5. Cook until golden brown on one side and then flip. (Careful! If you try to flip it too early or too quickly, it will rip. Be gentle and make sure the tortilla is not sticking to the skillet before you flip.)
6. Cook the other side until golden brown. Remove to plate.
7. Repeat the steps 3-6. This should make 8-10 tortillas.
1. Cut round, flour tortillas (whatever size you prefer) into eighths.
2. Lightly brush a 9×13 pan with olive oil.
3. Lay your tortilla triangles in the pan, then brush over them lightly with the olive oil. Make sure they’re not overlapping too much.
4. Sprinkle garlic salt over your tortilla triangles.
So, we've heard back from our contacts in Ross's birth country. All systems are a go! Next stop.... Home Study! We have about half of the funds that we need to get started, so we're gonna plan a couple fundraisers. I'm thinking about doing a fundraiser night at our local Chick-fil-A. I like how they play worship music in there and it would be a great atmosphere for our church family to gather. Hopefully we would have a good turn out. Fellowship night style!
We have an updated photo of him. He's looking so much older to me... I don't wanna miss out on any more of his growing! His caretakers described him as "tender" and "sweet". I love to hear that. I'm praying that the Lord blesses him while he waits for us.
Check this out... I didn't notice this so much till after we got this photo. We always joked that our ballerina had the same face shape as Josh's side of the family. The jawline and chin in particular. See how pronounced his chin and cheeks are? Now look at this photo of ballerina.
See what I mean about the jawline/chin shape? Very much alike. It's funny eh? Also, check this out:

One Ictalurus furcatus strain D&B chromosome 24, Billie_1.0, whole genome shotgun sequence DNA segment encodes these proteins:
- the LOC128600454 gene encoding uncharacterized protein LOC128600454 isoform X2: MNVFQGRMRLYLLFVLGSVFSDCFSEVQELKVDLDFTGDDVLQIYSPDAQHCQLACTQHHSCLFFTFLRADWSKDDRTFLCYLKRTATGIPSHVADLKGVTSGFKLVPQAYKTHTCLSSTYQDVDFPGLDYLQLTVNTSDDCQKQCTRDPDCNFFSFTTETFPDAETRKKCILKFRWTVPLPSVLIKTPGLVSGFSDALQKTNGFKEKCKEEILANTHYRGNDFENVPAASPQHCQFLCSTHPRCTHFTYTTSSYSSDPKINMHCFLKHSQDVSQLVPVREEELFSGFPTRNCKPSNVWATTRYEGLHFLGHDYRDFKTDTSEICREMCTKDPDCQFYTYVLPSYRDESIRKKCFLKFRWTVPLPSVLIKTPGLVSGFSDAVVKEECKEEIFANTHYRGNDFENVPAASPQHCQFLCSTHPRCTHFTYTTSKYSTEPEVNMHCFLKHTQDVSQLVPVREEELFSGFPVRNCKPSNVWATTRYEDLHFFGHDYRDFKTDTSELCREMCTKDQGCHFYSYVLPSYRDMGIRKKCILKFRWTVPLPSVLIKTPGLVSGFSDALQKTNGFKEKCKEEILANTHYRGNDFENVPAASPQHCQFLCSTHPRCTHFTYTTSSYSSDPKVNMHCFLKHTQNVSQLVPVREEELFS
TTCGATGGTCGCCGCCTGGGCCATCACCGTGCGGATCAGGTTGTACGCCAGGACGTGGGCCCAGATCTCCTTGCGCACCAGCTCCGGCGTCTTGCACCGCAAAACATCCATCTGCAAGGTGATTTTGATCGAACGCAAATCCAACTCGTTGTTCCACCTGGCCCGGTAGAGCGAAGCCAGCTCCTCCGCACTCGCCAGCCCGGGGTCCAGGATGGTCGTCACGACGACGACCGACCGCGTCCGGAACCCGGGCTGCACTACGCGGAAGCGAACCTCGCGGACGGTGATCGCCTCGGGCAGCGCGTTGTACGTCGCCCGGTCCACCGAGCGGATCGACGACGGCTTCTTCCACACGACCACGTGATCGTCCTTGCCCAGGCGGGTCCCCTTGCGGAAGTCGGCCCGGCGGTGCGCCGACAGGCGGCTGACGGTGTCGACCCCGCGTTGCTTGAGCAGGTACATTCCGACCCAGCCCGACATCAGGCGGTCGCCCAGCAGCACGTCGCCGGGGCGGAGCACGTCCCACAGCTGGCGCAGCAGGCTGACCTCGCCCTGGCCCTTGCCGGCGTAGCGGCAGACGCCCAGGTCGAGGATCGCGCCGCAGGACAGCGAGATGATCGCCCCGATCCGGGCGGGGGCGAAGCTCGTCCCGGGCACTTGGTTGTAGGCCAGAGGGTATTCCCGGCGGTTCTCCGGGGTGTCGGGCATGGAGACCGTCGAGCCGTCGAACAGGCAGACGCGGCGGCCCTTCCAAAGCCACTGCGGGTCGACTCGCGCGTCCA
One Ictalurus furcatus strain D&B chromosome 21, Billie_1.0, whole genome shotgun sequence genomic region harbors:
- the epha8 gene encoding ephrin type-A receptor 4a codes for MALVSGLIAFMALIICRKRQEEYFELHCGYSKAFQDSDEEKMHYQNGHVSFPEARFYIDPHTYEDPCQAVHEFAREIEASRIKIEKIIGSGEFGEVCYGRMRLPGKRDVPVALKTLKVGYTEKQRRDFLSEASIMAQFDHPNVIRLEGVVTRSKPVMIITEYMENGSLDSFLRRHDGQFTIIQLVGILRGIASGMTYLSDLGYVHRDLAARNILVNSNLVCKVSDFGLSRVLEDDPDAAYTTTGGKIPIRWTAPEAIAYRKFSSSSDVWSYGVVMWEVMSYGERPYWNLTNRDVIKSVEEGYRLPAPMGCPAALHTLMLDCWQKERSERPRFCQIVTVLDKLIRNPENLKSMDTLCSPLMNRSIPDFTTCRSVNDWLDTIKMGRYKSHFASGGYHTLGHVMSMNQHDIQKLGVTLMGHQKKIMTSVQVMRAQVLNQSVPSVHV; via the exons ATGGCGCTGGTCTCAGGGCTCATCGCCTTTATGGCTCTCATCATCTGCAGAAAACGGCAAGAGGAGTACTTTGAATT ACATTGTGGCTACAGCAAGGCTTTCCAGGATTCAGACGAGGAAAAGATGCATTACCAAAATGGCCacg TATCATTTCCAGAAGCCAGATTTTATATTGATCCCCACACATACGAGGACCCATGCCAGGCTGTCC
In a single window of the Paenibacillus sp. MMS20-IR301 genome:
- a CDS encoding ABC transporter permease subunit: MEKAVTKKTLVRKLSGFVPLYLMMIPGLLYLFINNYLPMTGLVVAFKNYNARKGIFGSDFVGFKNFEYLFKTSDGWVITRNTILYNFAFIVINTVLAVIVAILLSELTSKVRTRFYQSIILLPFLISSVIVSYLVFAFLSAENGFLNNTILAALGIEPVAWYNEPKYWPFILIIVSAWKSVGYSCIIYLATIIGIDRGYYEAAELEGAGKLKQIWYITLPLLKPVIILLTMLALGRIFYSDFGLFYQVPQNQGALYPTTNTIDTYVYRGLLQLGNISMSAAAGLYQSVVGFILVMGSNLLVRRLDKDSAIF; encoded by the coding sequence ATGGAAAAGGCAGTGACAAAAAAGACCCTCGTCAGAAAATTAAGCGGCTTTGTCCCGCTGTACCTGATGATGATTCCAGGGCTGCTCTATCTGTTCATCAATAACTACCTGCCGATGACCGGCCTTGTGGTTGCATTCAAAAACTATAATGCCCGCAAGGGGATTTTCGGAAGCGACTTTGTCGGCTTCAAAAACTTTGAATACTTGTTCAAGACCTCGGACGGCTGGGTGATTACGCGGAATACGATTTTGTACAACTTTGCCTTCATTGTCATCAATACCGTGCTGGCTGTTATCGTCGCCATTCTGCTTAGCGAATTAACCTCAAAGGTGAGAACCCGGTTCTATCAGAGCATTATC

What do we notice about this photo of Josh's mom? Yes! Same jawline. I love it!
Even lil' hipster has it... although his is much chubbier.... I love my kid's faces!
So anyway, I'll continue to keep you updated as we trek along this adventure the Lord has called us into.
Also on the horizon, I will begin training for what is to be my new business venture. Now..... I know it's not your average job... but I'm super jazzed about it.
In about 5 weeks, I will be a certified Placenta Encapsulation Specialist. For more information on what the Placenta has to offer new mothers, go here. I will also be able to provide new mothers with Placenta prints like this one.
I think these are supremely beautiful. So... if you know a soon to be new mom who would like to know more about how her placenta can help her with post birth healing, postpartum depression, milk supply, and energy, point her my way.
Well... that's about all for now. I hope ya'll have a super blessed weekend. Stay dry, stay safe, and above all, stay joyful!
The hens and the dog are becoming fast friends. It's nice... while she's out there with the chickens, it keeps them safe from other predators. Here's a bit of video I grabbed while they were peckin' around.